In computing, form factor refers to the specifications of the motherboard and encompasses the physical size, mounting hole pattern, power supply type, the back-panel ports, and other design parameters.
The most common motherboard form factor size is ATX (Advanced Technology eXtended), which was developed by Intel in 1995 and still going strong. ATX boards are large, offer many expansion slots and room for onboard graphics and other perks, and fit well in the majority of modern computer tower cases.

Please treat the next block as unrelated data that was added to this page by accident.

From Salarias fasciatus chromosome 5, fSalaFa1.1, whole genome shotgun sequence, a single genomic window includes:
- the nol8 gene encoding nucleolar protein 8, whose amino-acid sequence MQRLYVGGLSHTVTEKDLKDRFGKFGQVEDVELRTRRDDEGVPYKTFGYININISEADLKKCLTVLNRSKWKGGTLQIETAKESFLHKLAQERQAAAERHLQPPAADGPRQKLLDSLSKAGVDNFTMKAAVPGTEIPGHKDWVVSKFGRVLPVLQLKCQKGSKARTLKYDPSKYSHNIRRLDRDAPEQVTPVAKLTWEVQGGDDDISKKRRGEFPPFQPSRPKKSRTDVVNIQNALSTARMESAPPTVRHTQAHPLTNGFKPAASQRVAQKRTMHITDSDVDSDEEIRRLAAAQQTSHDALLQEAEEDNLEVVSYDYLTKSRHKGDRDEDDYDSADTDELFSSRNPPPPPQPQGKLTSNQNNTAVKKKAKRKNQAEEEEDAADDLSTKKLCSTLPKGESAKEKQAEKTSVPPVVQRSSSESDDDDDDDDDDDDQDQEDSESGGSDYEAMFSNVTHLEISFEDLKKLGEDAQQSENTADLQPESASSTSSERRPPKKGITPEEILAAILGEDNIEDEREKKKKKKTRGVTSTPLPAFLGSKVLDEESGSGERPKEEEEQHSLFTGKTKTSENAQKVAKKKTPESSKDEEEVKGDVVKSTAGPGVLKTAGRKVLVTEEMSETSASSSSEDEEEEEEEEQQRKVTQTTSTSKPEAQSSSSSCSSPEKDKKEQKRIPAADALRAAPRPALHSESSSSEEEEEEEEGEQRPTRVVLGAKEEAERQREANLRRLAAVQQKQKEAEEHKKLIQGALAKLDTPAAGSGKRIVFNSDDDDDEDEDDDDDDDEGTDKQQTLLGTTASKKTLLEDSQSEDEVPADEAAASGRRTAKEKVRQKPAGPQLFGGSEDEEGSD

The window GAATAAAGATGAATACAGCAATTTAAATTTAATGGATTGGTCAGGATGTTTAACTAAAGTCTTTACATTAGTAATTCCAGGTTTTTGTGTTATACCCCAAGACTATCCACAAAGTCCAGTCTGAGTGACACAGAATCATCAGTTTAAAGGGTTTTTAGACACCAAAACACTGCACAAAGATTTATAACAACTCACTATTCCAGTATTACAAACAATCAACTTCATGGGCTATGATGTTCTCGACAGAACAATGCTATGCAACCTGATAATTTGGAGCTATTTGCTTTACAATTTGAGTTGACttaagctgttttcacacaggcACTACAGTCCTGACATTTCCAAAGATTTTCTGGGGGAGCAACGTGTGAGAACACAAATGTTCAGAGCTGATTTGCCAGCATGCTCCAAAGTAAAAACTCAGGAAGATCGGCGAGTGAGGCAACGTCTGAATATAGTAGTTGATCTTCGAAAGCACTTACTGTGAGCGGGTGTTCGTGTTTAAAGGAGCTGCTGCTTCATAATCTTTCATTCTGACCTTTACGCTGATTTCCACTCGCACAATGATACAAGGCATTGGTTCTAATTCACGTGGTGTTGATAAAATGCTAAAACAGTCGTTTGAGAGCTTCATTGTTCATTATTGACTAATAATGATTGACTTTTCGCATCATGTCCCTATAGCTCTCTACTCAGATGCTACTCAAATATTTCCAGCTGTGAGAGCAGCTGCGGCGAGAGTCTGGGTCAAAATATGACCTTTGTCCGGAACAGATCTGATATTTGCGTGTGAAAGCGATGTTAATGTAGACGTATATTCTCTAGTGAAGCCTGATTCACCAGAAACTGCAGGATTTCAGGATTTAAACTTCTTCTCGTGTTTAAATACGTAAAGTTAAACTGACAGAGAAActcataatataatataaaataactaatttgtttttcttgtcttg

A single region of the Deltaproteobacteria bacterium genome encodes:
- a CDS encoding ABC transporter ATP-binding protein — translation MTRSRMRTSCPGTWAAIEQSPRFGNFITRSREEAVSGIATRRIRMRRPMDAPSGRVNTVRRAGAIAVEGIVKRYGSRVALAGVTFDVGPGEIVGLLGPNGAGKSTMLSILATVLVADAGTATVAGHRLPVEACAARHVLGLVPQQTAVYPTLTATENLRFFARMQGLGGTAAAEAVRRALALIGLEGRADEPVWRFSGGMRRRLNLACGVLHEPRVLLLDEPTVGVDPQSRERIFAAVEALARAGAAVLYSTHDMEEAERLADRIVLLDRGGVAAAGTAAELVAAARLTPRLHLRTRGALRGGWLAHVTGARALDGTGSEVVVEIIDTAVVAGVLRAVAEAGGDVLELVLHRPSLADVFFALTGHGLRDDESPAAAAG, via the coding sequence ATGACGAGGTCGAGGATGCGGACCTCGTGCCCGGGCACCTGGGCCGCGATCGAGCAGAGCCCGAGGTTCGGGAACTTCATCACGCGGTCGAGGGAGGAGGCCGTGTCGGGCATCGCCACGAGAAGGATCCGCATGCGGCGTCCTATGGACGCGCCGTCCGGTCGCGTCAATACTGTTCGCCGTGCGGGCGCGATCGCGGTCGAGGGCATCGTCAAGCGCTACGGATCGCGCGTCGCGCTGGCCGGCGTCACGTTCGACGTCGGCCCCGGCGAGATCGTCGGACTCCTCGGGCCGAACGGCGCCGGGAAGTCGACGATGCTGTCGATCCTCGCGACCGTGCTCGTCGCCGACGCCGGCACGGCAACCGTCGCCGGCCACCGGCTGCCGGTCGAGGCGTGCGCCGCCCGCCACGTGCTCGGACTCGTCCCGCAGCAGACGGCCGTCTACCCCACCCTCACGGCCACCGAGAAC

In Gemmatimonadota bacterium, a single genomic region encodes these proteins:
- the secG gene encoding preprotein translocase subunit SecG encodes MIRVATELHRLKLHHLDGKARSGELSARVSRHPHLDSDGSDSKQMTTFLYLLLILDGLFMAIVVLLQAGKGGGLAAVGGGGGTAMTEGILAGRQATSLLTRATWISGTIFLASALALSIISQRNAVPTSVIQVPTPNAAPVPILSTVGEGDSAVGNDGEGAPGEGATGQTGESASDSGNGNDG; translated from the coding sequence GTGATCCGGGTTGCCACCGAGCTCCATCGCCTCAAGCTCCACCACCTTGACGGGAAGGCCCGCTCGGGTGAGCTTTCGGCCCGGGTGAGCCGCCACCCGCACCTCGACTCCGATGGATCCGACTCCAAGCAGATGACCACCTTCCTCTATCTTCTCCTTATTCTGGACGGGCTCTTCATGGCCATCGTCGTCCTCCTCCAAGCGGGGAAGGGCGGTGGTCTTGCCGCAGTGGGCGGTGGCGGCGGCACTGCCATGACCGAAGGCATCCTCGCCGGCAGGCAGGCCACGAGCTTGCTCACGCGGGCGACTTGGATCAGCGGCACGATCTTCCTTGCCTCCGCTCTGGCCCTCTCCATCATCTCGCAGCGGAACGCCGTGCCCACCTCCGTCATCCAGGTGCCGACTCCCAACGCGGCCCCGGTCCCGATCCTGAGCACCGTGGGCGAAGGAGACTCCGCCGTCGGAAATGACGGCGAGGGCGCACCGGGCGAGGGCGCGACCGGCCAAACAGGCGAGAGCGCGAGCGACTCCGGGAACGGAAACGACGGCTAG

There are over two dozen form factor sizes, but the majority of them are used for specific applications like embedded and server systems. Other commonly used form factor sizes besides ATX include microATX (popular for small form factor builds like compact and low-power home servers and media center computers) and Nano/Pico ITX boards (tiny boards used for low-power/silent media center builds and other embedded computer applications).
For more information on the differences between motherboard form factor sizes as well as what options to look for when motherboard shopping, check out our guide to picking the right motherboard for your custom PC.
- By Jason Fitzpatrick on 01/12/13